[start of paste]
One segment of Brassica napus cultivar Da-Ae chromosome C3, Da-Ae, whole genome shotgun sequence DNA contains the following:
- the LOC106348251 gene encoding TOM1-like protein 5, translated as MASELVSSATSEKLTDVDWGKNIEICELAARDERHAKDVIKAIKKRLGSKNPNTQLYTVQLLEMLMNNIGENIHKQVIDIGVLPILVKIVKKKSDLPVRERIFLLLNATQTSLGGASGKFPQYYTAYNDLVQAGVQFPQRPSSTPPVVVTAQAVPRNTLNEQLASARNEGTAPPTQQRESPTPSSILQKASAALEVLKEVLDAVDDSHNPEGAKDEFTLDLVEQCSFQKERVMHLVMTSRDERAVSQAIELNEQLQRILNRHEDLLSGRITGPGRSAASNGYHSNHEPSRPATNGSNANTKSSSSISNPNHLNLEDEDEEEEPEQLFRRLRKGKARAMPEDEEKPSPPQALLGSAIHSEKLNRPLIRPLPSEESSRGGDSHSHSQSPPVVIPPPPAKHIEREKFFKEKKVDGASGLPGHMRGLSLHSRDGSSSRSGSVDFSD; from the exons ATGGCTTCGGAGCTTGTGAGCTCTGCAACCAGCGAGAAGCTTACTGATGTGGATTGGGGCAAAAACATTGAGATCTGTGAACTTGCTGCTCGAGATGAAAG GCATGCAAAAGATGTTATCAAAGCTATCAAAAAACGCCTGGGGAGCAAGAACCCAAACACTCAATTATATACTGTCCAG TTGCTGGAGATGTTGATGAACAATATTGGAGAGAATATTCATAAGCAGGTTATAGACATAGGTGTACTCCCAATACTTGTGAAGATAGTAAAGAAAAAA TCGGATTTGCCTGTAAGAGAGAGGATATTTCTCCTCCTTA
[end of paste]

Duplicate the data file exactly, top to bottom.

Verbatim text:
One segment of Brassica napus cultivar Da-Ae chromosome C3, Da-Ae, whole genome shotgun sequence DNA contains the following:
- the LOC106348251 gene encoding TOM1-like protein 5, translated as MASELVSSATSEKLTDVDWGKNIEICELAARDERHAKDVIKAIKKRLGSKNPNTQLYTVQLLEMLMNNIGENIHKQVIDIGVLPILVKIVKKKSDLPVRERIFLLLNATQTSLGGASGKFPQYYTAYNDLVQAGVQFPQRPSSTPPVVVTAQAVPRNTLNEQLASARNEGTAPPTQQRESPTPSSILQKASAALEVLKEVLDAVDDSHNPEGAKDEFTLDLVEQCSFQKERVMHLVMTSRDERAVSQAIELNEQLQRILNRHEDLLSGRITGPGRSAASNGYHSNHEPSRPATNGSNANTKSSSSISNPNHLNLEDEDEEEEPEQLFRRLRKGKARAMPEDEEKPSPPQALLGSAIHSEKLNRPLIRPLPSEESSRGGDSHSHSQSPPVVIPPPPAKHIEREKFFKEKKVDGASGLPGHMRGLSLHSRDGSSSRSGSVDFSD; from the exons ATGGCTTCGGAGCTTGTGAGCTCTGCAACCAGCGAGAAGCTTACTGATGTGGATTGGGGCAAAAACATTGAGATCTGTGAACTTGCTGCTCGAGATGAAAG GCATGCAAAAGATGTTATCAAAGCTATCAAAAAACGCCTGGGGAGCAAGAACCCAAACACTCAATTATATACTGTCCAG TTGCTGGAGATGTTGATGAACAATATTGGAGAGAATATTCATAAGCAGGTTATAGACATAGGTGTACTCCCAATACTTGTGAAGATAGTAAAGAAAAAA TCGGATTTGCCTGTAAGAGAGAGGATATTTCTCCTCCTTA